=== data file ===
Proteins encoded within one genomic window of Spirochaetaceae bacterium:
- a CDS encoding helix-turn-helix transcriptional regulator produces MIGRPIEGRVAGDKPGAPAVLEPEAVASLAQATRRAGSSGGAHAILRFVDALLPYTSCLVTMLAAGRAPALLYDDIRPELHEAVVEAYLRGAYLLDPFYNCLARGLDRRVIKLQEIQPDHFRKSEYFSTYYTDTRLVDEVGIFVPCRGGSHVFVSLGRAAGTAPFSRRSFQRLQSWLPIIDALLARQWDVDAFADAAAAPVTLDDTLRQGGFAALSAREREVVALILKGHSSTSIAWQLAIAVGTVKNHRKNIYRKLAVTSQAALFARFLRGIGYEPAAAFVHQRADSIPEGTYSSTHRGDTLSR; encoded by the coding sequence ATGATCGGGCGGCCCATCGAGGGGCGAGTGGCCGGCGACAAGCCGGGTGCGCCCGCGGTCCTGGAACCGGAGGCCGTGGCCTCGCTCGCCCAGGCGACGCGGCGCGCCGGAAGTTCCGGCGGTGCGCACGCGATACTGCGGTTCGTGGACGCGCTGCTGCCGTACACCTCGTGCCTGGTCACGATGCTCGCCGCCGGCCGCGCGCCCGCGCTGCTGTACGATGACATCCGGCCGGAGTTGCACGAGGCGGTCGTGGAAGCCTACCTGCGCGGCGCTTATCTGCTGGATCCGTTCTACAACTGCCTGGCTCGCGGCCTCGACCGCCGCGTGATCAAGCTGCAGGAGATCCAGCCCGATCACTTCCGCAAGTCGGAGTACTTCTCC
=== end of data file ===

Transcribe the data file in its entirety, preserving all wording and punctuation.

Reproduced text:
Proteins encoded within one genomic window of Spirochaetaceae bacterium:
- a CDS encoding helix-turn-helix transcriptional regulator produces MIGRPIEGRVAGDKPGAPAVLEPEAVASLAQATRRAGSSGGAHAILRFVDALLPYTSCLVTMLAAGRAPALLYDDIRPELHEAVVEAYLRGAYLLDPFYNCLARGLDRRVIKLQEIQPDHFRKSEYFSTYYTDTRLVDEVGIFVPCRGGSHVFVSLGRAAGTAPFSRRSFQRLQSWLPIIDALLARQWDVDAFADAAAAPVTLDDTLRQGGFAALSAREREVVALILKGHSSTSIAWQLAIAVGTVKNHRKNIYRKLAVTSQAALFARFLRGIGYEPAAAFVHQRADSIPEGTYSSTHRGDTLSR; encoded by the coding sequence ATGATCGGGCGGCCCATCGAGGGGCGAGTGGCCGGCGACAAGCCGGGTGCGCCCGCGGTCCTGGAACCGGAGGCCGTGGCCTCGCTCGCCCAGGCGACGCGGCGCGCCGGAAGTTCCGGCGGTGCGCACGCGATACTGCGGTTCGTGGACGCGCTGCTGCCGTACACCTCGTGCCTGGTCACGATGCTCGCCGCCGGCCGCGCGCCCGCGCTGCTGTACGATGACATCCGGCCGGAGTTGCACGAGGCGGTCGTGGAAGCCTACCTGCGCGGCGCTTATCTGCTGGATCCGTTCTACAACTGCCTGGCTCGCGGCCTCGACCGCCGCGTGATCAAGCTGCAGGAGATCCAGCCCGATCACTTCCGCAAGTCGGAGTACTTCTCC